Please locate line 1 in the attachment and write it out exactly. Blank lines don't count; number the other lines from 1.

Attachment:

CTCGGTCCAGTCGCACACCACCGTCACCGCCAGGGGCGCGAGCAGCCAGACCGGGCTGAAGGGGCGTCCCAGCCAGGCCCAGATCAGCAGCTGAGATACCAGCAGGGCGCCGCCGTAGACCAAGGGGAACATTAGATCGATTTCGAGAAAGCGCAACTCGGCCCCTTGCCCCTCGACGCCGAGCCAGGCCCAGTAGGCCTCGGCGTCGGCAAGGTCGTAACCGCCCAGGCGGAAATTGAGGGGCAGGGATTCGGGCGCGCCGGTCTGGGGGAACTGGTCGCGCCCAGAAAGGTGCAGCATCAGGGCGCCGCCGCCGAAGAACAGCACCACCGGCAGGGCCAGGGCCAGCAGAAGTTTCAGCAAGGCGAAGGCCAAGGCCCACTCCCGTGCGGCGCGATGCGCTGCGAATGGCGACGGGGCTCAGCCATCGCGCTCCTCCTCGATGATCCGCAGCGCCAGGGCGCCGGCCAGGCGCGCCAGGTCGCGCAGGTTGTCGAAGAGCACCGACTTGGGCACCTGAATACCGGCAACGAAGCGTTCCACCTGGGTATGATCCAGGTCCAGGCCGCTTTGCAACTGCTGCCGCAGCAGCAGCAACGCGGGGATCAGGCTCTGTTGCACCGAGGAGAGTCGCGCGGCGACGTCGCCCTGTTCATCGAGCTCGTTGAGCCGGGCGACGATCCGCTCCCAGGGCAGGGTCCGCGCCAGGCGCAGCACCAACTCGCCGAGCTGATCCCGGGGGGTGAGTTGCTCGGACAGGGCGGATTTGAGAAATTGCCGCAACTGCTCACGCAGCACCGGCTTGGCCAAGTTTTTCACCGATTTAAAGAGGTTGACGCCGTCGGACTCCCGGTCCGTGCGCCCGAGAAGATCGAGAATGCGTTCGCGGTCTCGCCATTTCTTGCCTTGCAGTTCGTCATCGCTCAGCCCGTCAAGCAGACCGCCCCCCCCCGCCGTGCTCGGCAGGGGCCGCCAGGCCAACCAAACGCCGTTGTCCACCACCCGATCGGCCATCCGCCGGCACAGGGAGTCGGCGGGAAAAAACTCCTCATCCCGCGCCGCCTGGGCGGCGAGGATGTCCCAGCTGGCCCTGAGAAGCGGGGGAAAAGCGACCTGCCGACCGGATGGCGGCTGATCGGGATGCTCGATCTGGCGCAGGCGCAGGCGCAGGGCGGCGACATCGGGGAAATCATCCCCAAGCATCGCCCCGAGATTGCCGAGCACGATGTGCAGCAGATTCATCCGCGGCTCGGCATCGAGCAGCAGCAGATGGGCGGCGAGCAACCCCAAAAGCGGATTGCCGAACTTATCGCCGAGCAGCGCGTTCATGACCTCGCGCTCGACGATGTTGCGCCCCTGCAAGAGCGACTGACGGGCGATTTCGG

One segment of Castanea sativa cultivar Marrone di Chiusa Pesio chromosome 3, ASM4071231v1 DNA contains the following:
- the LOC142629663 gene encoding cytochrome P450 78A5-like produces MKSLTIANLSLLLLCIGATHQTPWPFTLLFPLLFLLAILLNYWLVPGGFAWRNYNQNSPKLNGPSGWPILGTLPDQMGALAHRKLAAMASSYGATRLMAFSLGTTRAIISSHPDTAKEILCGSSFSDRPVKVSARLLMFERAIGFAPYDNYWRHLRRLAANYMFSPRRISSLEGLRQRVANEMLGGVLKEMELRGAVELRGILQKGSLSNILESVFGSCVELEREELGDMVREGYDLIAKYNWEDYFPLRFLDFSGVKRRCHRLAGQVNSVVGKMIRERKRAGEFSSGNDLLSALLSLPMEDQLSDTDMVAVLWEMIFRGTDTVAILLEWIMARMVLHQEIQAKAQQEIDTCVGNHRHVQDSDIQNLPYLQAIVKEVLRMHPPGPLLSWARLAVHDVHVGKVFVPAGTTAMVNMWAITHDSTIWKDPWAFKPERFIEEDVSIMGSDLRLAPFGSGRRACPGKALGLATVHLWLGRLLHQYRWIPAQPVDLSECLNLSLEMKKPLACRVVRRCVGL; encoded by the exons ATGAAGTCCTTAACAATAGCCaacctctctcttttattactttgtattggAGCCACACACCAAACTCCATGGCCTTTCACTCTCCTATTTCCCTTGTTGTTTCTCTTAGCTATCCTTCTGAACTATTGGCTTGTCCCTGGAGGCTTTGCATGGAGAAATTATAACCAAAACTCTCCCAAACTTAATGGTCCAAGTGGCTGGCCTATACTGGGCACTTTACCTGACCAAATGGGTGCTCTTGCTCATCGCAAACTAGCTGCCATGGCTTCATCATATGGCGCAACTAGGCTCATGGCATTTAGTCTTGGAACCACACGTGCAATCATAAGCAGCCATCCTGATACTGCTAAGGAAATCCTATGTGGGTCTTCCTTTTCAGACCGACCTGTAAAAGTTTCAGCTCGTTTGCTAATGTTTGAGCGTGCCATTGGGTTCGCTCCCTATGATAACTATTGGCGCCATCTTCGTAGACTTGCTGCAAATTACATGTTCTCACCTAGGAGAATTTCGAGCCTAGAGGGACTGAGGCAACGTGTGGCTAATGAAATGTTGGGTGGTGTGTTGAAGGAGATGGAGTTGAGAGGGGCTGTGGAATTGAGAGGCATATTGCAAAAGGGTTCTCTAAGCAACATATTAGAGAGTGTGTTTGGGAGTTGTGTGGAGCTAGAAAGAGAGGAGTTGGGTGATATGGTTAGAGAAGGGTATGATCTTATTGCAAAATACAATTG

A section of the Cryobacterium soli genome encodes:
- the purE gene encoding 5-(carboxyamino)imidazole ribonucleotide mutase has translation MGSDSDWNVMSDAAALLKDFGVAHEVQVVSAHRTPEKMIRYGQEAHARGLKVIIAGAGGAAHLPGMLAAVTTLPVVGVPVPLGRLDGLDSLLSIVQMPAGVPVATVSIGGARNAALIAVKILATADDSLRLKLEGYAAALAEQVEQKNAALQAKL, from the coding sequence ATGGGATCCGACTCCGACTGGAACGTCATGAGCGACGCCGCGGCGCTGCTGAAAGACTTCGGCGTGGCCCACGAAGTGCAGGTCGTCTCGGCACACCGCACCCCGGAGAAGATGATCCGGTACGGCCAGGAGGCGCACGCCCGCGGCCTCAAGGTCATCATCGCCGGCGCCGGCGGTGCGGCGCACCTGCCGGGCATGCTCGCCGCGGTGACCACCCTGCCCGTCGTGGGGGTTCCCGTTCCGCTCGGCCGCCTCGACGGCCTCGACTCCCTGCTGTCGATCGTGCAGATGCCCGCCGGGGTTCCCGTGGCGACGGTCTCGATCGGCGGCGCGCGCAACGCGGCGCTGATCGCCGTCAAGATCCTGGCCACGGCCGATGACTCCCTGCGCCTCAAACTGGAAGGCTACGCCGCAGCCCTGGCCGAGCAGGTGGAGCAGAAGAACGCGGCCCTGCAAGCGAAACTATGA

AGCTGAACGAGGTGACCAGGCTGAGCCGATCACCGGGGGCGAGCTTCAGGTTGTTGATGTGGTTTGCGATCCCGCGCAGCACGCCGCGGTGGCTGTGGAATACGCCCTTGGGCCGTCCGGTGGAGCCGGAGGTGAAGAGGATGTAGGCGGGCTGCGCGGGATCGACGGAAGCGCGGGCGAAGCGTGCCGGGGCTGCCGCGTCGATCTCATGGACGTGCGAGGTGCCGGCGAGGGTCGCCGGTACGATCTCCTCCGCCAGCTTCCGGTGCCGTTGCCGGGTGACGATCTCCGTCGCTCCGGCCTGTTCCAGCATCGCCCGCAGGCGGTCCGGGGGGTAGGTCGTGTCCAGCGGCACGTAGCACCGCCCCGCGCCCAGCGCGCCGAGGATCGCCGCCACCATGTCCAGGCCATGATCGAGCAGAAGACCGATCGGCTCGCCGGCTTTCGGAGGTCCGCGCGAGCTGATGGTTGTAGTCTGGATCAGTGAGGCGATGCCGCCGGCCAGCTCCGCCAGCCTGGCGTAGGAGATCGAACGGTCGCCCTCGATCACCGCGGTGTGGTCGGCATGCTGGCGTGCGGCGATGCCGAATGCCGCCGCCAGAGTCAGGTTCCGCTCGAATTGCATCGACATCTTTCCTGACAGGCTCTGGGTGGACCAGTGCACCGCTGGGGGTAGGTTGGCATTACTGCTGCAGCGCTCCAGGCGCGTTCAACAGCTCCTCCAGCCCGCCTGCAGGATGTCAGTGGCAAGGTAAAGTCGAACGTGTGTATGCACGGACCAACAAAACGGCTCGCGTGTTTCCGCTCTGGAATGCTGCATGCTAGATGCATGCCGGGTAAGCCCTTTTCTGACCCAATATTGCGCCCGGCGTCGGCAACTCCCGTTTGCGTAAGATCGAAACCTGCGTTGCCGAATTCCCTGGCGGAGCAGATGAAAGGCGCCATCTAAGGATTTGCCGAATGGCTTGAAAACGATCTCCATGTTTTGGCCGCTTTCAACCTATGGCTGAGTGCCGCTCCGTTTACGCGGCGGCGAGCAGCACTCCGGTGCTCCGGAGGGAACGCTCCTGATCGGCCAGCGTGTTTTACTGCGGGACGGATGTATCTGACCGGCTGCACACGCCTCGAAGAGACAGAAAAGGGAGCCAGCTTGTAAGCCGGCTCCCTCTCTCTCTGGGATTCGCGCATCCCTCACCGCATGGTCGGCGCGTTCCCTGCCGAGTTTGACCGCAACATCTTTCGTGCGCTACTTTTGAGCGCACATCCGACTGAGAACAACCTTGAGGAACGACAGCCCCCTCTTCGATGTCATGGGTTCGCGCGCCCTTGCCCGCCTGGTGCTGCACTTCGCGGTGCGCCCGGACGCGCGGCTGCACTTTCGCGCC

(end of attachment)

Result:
CTCGGTCCAGTCGCACACCACCGTCACCGCCAGGGGCGCGAGCAGCCAGACCGGGCTGAAGGGGCGTCCCAGCCAGGCCCAGATCAGCAGCTGAGATACCAGCAGGGCGCCGCCGTAGACCAAGGGGAACATTAGATCGATTTCGAGAAAGCGCAACTCGGCCCCTTGCCCCTCGACGCCGAGCCAGGCCCAGTAGGCCTCGGCGTCGGCAAGGTCGTAACCGCCCAGGCGGAAATTGAGGGGCAGGGATTCGGGCGCGCCGGTCTGGGGGAACTGGTCGCGCCCAGAAAGGTGCAGCATCAGGGCGCCGCCGCCGAAGAACAGCACCACCGGCAGGGCCAGGGCCAGCAGAAGTTTCAGCAAGGCGAAGGCCAAGGCCCACTCCCGTGCGGCGCGATGCGCTGCGAATGGCGACGGGGCTCAGCCATCGCGCTCCTCCTCGATGATCCGCAGCGCCAGGGCGCCGGCCAGGCGCGCCAGGTCGCGCAGGTTGTCGAAGAGCACCGACTTGGGCACCTGAATACCGGCAACGAAGCGTTCCACCTGGGTATGATCCAGGTCCAGGCCGCTTTGCAACTGCTGCCGCAGCAGCAGCAACGCGGGGATCAGGCTCTGTTGCACCGAGGAGAGTCGCGCGGCGACGTCGCCCTGTTCATCGAGCTCGTTGAGCCGGGCGACGATCCGCTCCCAGGGCAGGGTCCGCGCCAGGCGCAGCACCAACTCGCCGAGCTGATCCCGGGGGGTGAGTTGCTCGGACAGGGCGGATTTGAGAAATTGCCGCAACTGCTCACGCAGCACCGGCTTGGCCAAGTTTTTCACCGATTTAAAGAGGTTGACGCCGTCGGACTCCCGGTCCGTGCGCCCGAGAAGATCGAGAATGCGTTCGCGGTCTCGCCATTTCTTGCCTTGCAGTTCGTCATCGCTCAGCCCGTCAAGCAGACCGCCCCCCCCCGCCGTGCTCGGCAGGGGCCGCCAGGCCAACCAAACGCCGTTGTCCACCACCCGATCGGCCATCCGCCGGCACAGGGAGTCGGCGGGAAAAAACTCCTCATCCCGCGCCGCCTGGGCGGCGAGGATGTCCCAGCTGGCCCTGAGAAGCGGGGGAAAAGCGACCTGCCGACCGGATGGCGGCTGATCGGGATGCTCGATCTGGCGCAGGCGCAGGCGCAGGGCGGCGACATCGGGGAAATCATCCCCAAGCATCGCCCCGAGATTGCCGAGCACGATGTGCAGCAGATTCATCCGCGGCTCGGCATCGAGCAGCAGCAGATGGGCGGCGAGCAACCCCAAAAGCGGATTGCCGAACTTATCGCCGAGCAGCGCGTTCATGACCTCGCGCTCGACGATGTTGCGCCCCTGCAAGAGCGACTGACGGGCGATTTCGG